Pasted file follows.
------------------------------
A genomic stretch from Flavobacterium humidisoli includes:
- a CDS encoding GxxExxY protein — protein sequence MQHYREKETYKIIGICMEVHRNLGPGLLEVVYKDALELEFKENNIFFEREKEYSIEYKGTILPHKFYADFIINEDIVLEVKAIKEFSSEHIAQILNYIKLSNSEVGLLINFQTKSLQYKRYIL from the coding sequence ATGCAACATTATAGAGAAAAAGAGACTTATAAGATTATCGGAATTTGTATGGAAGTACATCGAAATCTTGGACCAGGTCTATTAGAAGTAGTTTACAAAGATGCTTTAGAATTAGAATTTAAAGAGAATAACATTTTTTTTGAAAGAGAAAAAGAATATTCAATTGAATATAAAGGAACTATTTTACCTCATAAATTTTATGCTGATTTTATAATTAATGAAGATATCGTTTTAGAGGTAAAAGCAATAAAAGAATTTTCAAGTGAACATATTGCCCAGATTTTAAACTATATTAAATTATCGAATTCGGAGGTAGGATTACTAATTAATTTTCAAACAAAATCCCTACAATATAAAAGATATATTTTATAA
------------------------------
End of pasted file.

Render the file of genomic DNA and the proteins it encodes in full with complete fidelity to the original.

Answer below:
A genomic stretch from Flavobacterium humidisoli includes:
- a CDS encoding GxxExxY protein — protein sequence MQHYREKETYKIIGICMEVHRNLGPGLLEVVYKDALELEFKENNIFFEREKEYSIEYKGTILPHKFYADFIINEDIVLEVKAIKEFSSEHIAQILNYIKLSNSEVGLLINFQTKSLQYKRYIL from the coding sequence ATGCAACATTATAGAGAAAAAGAGACTTATAAGATTATCGGAATTTGTATGGAAGTACATCGAAATCTTGGACCAGGTCTATTAGAAGTAGTTTACAAAGATGCTTTAGAATTAGAATTTAAAGAGAATAACATTTTTTTTGAAAGAGAAAAAGAATATTCAATTGAATATAAAGGAACTATTTTACCTCATAAATTTTATGCTGATTTTATAATTAATGAAGATATCGTTTTAGAGGTAAAAGCAATAAAAGAATTTTCAAGTGAACATATTGCCCAGATTTTAAACTATATTAAATTATCGAATTCGGAGGTAGGATTACTAATTAATTTTCAAACAAAATCCCTACAATATAAAAGATATATTTTATAA